They were soon inseparable.  Shannon made up games for them in which they fought off bad guys (boys who just seemed to want them in whatever capacity a five year-old girls thinks boys might want them).  I love that their game was utterly feminist and yet they were portraying Dallas Cowboy Cheerleaders because that’s who was popular and everyone wanted to be one.  And yet these cheerleaders had pet saber toothed tigers and sharks and they beat up ghastly boys. (more…)

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instruct SOUNDTRACK: RHEOSTATICS-The Horseshoe Tavern, Record Body Rheos Day#6, Toronto, ON (November 12, 2001).

Sometimes you would go see Rheos and they would play a show packed with rarely played songs. This is one of those shows – The Woods Are Full Of Cuckoos, SRBM, Onilley’s, Jesus Was Once A Teenager Too, Public Square, Halloween Eyes, Satan Is The Whistler, PROD, Martin’s First Day Of School, Home Again…a treasure trove for hardcore fans. This was night 6 of Winter Nationals 2001 aka Record Body Rheos.

This is the only show remaining in 2001.  It is also only the second show of this run available on RheostaticsLive.

The recording of this show is spectacular—loud and very clear soundboard recording.  It features Michael Phillip Wojewoda on drums–the band’s final drummer before their dissolution in 2007.

Dave as always is very chatty: “Is it the first night for a lot of you folks here?  Oh you’ve been here before?  Cool.  We mixed it up for you tonight.  We got a lot of stuff we haven’t played over the last 4 or 5 nights.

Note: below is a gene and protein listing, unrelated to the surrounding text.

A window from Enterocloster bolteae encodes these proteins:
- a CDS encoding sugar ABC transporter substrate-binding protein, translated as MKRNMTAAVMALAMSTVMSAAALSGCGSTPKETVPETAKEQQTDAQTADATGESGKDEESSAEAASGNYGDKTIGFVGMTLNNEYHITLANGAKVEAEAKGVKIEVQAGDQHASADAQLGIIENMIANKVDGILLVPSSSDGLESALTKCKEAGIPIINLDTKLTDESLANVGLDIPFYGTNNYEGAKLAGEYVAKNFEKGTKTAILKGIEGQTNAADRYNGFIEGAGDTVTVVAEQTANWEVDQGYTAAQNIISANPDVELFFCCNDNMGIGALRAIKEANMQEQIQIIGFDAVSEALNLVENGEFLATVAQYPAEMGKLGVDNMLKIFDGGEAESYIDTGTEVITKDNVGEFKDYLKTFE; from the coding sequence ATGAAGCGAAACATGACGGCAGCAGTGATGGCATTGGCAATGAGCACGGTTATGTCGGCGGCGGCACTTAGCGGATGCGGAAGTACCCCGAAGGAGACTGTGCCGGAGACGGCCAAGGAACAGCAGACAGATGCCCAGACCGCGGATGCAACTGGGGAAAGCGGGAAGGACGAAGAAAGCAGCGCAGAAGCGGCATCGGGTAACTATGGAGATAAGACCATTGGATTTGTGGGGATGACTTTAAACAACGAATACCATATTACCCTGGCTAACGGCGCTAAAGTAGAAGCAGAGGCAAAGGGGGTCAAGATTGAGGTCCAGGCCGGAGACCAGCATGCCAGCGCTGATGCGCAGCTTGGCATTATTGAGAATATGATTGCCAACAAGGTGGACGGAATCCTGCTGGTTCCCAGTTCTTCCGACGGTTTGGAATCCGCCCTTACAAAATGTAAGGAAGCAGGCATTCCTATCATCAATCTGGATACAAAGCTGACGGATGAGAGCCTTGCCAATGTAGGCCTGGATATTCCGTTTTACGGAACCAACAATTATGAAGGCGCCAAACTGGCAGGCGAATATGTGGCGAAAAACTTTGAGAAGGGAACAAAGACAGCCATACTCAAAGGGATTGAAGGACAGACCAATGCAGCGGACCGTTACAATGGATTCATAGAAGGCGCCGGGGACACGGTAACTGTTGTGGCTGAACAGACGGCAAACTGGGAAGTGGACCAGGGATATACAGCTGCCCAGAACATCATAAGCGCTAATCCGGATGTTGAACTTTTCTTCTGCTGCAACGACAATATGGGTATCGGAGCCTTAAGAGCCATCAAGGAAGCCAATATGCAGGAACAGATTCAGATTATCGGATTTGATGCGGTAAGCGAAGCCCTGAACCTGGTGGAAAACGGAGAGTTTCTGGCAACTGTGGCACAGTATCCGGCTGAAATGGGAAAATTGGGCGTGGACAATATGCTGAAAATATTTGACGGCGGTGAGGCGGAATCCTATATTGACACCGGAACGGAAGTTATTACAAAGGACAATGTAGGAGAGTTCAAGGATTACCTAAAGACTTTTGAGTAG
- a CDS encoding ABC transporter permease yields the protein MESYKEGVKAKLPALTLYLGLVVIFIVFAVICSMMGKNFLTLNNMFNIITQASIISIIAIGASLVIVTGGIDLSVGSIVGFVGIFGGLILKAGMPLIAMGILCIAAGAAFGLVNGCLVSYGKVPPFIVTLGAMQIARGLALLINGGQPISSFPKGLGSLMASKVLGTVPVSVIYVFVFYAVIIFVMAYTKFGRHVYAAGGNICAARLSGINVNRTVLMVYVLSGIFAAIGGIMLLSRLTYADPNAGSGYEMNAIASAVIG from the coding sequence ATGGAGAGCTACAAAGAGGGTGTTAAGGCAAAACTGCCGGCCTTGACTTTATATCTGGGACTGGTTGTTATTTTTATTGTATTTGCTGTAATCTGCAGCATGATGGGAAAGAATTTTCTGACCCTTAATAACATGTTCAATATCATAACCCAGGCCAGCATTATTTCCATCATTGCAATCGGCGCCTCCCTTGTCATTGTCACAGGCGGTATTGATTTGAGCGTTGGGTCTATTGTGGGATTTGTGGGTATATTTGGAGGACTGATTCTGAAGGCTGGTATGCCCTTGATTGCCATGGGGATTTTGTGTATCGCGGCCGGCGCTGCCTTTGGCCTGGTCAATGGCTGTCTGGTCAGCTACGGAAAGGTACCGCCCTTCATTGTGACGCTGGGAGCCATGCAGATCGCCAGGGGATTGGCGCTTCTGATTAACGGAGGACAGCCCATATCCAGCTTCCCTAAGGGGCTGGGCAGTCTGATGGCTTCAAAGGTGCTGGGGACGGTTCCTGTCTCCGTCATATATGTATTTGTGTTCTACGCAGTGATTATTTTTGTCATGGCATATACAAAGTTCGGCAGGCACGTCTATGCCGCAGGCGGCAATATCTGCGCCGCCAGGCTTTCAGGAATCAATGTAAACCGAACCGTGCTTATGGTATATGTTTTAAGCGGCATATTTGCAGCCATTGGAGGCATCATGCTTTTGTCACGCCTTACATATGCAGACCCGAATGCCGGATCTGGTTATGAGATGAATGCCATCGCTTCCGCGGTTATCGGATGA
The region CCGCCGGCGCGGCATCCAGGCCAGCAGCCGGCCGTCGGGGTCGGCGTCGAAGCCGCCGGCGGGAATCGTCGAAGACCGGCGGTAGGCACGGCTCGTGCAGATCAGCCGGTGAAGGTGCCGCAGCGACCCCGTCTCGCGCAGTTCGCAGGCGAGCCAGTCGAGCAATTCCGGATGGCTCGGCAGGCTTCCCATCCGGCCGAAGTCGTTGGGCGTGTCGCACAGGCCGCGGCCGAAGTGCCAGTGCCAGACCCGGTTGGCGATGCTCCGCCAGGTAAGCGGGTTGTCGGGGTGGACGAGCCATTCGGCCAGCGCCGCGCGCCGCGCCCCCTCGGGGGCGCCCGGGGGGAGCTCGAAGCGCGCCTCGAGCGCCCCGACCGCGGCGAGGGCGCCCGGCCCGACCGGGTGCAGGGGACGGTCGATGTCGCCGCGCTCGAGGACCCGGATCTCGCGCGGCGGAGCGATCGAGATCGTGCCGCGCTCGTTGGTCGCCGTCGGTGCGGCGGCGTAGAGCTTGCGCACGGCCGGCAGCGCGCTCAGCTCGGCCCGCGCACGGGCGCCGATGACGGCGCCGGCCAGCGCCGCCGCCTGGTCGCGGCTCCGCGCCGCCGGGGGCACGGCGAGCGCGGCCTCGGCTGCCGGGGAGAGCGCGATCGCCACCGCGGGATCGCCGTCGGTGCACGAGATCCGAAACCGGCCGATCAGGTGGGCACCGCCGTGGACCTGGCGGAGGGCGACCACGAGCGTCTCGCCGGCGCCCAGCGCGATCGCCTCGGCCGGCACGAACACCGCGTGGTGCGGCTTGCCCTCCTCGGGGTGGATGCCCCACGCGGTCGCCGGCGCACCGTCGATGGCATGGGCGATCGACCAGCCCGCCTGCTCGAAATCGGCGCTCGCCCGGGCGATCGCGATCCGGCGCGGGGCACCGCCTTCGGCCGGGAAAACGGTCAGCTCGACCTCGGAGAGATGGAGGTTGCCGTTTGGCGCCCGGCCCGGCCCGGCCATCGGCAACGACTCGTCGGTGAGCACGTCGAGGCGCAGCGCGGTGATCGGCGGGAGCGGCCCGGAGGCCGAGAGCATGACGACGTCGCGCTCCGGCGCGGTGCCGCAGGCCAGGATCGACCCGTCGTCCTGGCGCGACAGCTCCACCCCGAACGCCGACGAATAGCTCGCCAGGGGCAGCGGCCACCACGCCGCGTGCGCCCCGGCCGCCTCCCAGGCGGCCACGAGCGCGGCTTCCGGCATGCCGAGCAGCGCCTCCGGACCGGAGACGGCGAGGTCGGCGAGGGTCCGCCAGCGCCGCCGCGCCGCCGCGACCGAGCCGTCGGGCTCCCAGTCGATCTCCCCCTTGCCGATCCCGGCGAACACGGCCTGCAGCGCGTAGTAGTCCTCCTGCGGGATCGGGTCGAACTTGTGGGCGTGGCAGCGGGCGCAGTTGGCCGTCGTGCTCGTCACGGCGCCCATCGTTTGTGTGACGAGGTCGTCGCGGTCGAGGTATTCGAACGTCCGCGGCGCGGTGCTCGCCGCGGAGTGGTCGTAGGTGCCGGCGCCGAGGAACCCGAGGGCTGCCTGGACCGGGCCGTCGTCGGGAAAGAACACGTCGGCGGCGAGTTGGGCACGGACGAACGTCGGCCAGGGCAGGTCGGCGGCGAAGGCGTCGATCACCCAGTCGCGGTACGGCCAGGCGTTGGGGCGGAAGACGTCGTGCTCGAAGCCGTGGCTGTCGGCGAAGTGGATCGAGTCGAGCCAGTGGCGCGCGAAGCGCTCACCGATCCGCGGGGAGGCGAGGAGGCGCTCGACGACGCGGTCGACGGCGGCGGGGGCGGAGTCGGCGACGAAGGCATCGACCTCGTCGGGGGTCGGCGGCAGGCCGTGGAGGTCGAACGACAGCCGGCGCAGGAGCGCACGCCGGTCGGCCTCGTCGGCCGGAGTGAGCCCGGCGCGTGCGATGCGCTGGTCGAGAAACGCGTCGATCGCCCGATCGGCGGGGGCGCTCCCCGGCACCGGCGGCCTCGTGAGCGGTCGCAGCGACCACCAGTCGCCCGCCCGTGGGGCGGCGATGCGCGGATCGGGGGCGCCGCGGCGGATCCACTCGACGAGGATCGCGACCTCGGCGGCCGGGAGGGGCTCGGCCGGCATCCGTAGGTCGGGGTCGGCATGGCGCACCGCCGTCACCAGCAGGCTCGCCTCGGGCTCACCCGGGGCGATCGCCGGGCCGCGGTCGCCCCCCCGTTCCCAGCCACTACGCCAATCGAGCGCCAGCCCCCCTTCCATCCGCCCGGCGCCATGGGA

Mike says, “A lot of stuff I haven’t played.”  Apropos of nothing Martin says, “We’re going to play a new song called ‘Couscous.'”  [They don’t].

The show starts with “The Midnight Ride Of Red Dog Ray.”  I’d always assumed this song was by Stompin’ Tom, but in fact it was by Washboard Hank Fisher.  The songs sounds sounds big and full–much louder than other versions of this song.  Tim has lots of backing vocals: “riiiiide” “Raaaaaay.”  Dave rolls his rs in the last chorus.  It ends and Dave asks “That wasn’t too hard was it, Mike?”

Dave says, “we’ll stay in Ontario for this next number.”  It’s a nice, spare version of “Christopher.”  I like when Martin is singing “we used to take trips,” he plays the melody on the guitar the same notes.  And when he “setters” ‘trips’ a second time he plays the guitar note as well.  They have a really hard time with “The Woods Are Full Of Cuckoos.”  They play it twice way too fast for Tim to sing.  The guitar in the beginning feels way too fast even if you don’t know the song.  Tim says, “Hey this is way too fast.”  Martin agrees: “Bit of a wrist twister.”  Tim: “I only go so fat.”  They try again, Martin slows down but the drums are the problem.  It’s pretty much the same tempo.  Then MPW gets it right and Tim does a good job—it’s still a pretty fast song.   During the end part they mess up that final riff, but they do manage it after another try.

Martin jokes: “The woods are full of caca” (chukcle).

Tim says, “Speaking of that band, Gordon Cummings’ new band Precious Little is playing with us this week.”  He asks when and Dave says “It’s in the paper, Tim.”  Tim: “‘I don’t subscribe to such things.”